|"I don't see the big deal about texting and drivin'... |
Oh shit! A deer!"
Why aren't these kids making the effort?
Texting. This boy can simply text my sister once he gets to her house (or on the way there, heaven forbid) and she will come strolling out. No need to get out of his car, face the parentals, or the wrath of older siblings. These kids have it made.
Texting has made kids lazy, at least that's my theory. Texting is instant gratification. Type. Press send. Lay back, relax, and forget about it. That is how today's teens are being trained to interact. There's no more effort than the movement of thumbs.
The Instant Illusion of Self Importance
Instant gratification always comes at a price. This is true in nature, media, social situations, and pretty much every other case possible. You want that Big Mac right now? You have pay money for it. Then, you have to exchange a portion of your health for that juicy, delicious morsel of the American dream Jay Gatsby never got to realize. You want that amazing rush that comes with driving 90+ MPH down the freeway? Be prepared to get pulled over and pay a fine, or worse, pay your life when you flip your car after clipping the median. Instant gratification always has its costs.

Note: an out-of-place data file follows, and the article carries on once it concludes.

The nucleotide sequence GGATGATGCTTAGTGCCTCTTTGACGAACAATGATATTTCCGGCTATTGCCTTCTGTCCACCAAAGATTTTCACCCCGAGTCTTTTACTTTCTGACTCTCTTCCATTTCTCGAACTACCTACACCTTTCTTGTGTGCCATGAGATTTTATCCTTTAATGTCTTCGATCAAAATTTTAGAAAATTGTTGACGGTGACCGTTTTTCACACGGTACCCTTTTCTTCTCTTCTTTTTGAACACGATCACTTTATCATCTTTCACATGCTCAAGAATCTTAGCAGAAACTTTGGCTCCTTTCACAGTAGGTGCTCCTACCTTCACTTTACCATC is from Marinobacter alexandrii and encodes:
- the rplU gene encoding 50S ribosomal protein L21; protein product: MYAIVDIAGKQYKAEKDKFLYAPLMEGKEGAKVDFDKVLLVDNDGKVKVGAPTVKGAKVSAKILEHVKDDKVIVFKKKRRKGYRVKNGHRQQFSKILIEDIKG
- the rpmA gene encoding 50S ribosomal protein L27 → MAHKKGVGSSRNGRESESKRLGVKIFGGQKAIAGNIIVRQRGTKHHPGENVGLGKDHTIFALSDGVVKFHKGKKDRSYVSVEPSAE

|Everything comes with a price. EVERYTHING.|
Here's a fun experiment that proves my point. Find someone you know who has a smart phone or who texts often. Spend some time with them and count the number of times they check their phone and then don't do anything with it. They will push a button to turn on the screen just to confirm that no one has texted them or called them.
People do this constantly, all day, every day. Imagine a pigeon or a rat that gets food at random intervals throughout the day. The food pellets come in a small box at the side of their cage. How often will the pigeon or rat check that box? They will check it constantly. It's basic Behavior Modification, or more specifically Operant Conditioning with a Variable Interval Schedule of reinforcement.
People have been conditioned in the same way as lab animals and that's the way the cell phone company CEOs like it.They believe that they are constantly missing out on something and therefore must "stay in the loop" by making sure they respond to every text. Even though there is no indication that they have received one. Phones light up, make noise, and vibrate when a text is received. Why then do people check them to "make sure" they haven't received one?
Besides that, what is so urgent about responding to 160-character limit message that we feel compelled to check our phones every minute? I see people ignore phone calls all day, but then interrupt the person they're sitting and speaking with to respond "real quick" to a text. Shouldn't the phone call take priority? Of course, hardly anyone calls each other anymore. Calling someone suddenly became taboo because that means the other person has to take time to speak with you. Ugh.
|Imagine a whole generation of kids ending up like this...|